It All Starts at the End

The Covet Calculator

“First things first,” so the expression goes…

The great 13th century scholar Ramban (Nahmanides) presents a remarkable perspective about things that are found in an order or sequence in the Torah (Bible). His position is that whenever you see a progression, or list, the importance of that which is listed increases as the list progresses. So the 2nd item on a list is more important than the 1st and the 6th more than the 4th. There is an ascending progression of significance, with the most important item coming last. The brilliant Biblical commentator goes further, and states that not only is the last item on the list the most important but a person who is rigorous in his/her focus on that will enable himself to master all of the items that preceded it.

There are many things that are presented in a sequence or list form in the Torah, including but not limited to names of places visited, and positive and negative commandments.

The giant, Maimonides, writes that commandments are tools through which man refines himself so he can most successfully relate to and master his world. So if, from time to time, we have lists of directives or commandments, it’s beneficial to have a look at the placement of things on that list to better understand how to focus our efforts at growth and self-refinement.

Many would say the most important list ever presented to mankind is the Ten Commandments. This list begins with the commandment (or foundation) of belief, and culminates with the prohibition against coveting something that doesn’t belong to you. One would assume that the most important is the first commandment – that which serves as the axiom upon which all that we think and do is based. What could be more of a determinant for one’s life direction than a well-conceived, deeply investigated, belief system? What could consume more energy? What could be more challenging and more defining?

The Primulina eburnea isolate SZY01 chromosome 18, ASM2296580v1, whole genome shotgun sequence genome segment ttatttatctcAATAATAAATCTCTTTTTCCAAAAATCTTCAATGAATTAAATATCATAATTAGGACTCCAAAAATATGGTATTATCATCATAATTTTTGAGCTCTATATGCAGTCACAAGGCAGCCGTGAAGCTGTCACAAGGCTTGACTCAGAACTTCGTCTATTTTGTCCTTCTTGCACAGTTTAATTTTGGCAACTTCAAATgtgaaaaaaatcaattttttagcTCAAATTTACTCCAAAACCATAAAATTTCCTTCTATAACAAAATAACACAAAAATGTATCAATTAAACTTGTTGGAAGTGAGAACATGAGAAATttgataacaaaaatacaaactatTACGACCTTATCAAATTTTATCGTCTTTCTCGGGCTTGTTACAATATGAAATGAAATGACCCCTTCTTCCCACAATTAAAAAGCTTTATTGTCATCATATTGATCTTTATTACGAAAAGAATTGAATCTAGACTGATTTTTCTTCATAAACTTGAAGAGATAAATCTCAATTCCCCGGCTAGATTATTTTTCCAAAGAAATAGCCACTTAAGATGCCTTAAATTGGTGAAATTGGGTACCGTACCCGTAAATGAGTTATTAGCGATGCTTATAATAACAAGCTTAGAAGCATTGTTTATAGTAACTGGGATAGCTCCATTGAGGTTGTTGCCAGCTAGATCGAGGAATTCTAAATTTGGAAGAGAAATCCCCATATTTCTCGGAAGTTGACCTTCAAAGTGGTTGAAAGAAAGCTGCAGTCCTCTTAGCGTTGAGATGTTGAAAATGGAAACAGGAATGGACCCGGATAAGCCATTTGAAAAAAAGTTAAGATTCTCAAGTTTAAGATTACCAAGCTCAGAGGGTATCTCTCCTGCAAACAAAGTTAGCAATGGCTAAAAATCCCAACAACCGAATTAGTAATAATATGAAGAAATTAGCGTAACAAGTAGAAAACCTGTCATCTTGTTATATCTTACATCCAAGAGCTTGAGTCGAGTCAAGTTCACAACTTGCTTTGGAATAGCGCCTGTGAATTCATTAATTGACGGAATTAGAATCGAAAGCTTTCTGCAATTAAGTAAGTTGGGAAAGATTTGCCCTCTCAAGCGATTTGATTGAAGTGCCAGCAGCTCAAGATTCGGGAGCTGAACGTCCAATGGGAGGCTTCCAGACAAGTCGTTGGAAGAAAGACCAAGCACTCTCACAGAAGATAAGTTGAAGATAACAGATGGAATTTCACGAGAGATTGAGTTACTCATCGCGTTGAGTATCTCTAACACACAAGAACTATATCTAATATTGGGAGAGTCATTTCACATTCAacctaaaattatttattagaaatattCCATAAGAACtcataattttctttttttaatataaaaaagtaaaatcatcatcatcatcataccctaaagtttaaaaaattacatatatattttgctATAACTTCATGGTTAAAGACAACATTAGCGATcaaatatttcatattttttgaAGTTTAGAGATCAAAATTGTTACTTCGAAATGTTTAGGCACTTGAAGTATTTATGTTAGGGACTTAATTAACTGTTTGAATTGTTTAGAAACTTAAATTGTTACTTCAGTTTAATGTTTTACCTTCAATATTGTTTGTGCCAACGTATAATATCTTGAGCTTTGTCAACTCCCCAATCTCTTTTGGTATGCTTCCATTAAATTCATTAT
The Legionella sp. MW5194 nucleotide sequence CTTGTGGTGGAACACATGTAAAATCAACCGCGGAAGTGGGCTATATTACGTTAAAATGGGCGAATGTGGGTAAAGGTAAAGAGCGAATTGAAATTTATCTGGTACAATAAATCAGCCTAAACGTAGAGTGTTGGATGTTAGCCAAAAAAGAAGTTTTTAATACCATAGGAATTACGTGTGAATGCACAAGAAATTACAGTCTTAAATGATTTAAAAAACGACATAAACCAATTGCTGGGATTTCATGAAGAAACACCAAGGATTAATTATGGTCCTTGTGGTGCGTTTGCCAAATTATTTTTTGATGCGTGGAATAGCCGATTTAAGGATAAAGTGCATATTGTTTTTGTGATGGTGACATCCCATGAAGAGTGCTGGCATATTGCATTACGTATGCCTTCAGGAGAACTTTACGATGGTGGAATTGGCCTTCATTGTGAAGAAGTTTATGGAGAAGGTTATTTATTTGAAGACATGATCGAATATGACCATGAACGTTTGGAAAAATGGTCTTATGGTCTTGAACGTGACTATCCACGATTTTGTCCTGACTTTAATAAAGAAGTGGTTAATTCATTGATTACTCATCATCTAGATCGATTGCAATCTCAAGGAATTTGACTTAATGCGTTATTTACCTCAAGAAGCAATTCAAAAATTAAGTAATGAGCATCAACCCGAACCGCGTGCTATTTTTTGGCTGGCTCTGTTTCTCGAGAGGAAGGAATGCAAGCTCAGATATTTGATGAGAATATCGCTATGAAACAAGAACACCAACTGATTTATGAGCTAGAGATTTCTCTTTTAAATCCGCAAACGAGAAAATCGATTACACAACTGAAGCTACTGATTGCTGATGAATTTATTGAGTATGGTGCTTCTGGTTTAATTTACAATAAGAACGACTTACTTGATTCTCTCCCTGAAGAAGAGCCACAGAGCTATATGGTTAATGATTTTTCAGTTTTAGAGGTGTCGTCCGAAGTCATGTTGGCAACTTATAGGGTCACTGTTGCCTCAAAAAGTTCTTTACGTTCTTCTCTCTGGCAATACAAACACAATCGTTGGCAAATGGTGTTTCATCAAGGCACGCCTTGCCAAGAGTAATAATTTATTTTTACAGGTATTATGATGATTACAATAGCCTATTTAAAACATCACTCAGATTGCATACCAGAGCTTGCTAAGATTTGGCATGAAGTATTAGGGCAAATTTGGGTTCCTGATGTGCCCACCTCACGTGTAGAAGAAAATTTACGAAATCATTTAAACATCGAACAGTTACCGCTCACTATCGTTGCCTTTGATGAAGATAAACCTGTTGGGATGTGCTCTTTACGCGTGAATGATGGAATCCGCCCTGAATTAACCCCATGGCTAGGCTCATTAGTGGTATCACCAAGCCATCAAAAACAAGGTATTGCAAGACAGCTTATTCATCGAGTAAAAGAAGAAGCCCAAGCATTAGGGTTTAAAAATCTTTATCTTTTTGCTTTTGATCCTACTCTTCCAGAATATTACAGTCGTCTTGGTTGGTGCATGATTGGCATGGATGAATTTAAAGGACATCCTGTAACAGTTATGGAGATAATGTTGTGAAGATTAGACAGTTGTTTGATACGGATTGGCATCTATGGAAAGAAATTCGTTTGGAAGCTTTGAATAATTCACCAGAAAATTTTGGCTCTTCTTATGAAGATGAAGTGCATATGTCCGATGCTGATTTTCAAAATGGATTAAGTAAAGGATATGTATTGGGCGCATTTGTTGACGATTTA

The position of Nahmanides is that the most challenging and defining directive, the commandment that should consume the most energy, need the deepest investigation, and that which will be the biggest determinant of one’s life direction – is number ten: Don’t Covet. Don’t Covet the wife, or any of the primary or secondary possessions of your friend/neighbor.

It’s true, Nahmanides would say, you are prohibited from killing, stealing and raping. You must never falsely testify or commit adultery. You must respect a parent, keep the Shabbat (Sabbath), and you must guard your belief in G-d to the extent that His name is never mentioned in vain, and anything that confuses that belief is removed. But the commandment that is most challenging to the human being, and will therefore overwhelmingly establish the person he will become, is categorized as a sin of the heart: Coveting.

To emotionally yearn for, crave, or desire something you haven’t earned and to which you have no right – a possession that has been secured by someone you probably know, and with whom you may share a relationship, will preclude you from the adherence to many other things – even those which on the surface seem more critical and life sustaining.

When one allows himself to deeply desire something that he hasn’t rightfully earned – or that should remain beyond his grasp, he will break many rules, having crossed the red line where many other inappropriate things will be rationalized as acceptable.

So, in this period of instant (just about) everything, I’ll suggest a simple system for one to catch himself before he begins to slide down the slippery slope of coveting. Let’s call it: The Covet Calculator.

The first indicator is use of the term: “deserve.” If you begin to tell yourself you deserve certain things – or if others tell you that you deserve something – pause and carefully consider whether you’re reaching for something that should not come in your direction. You may not be coveting at this point, but you may be on the road to doing so.

The second indicator: A conversation, glance, or focus that went on too long. If you find yourself lengthening a discussion, beyond what would be commonplace or expected, locking eyes for a second or two longer than appropriate, or expending a disproportionate amount of mental or emotional energy thinking about something you want to acquire –  you’ve entered, or may soon be entering a covet zone.

The third, and most overt sign that you’re over the tipping point, is that you’ve committed emotionally to an individual or possession that is beyond your realm, and you’re beginning to plan ways to engage it more intimately or directly.

Review and study the Ten Commandments. Look at them as a list. Think about the fact that “first things aren’t necessarily first” and “it all starts at the end.” Find a quiet time to run a few of your own life experiences through this model and get a sense of your Covet Calculation. By doing so, you will have taken courageous steps forward in refining who you are and better ensuring your happiness and success.

Warmest regards,

Ricky

 

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One Response to “It All Starts at the End”

  1. Sam Attias Says:

    Excellent insite and very applicable to daily life. This concept lies at the foundation of living a life of meaning and fulfilment.
    Thanks Ricky!


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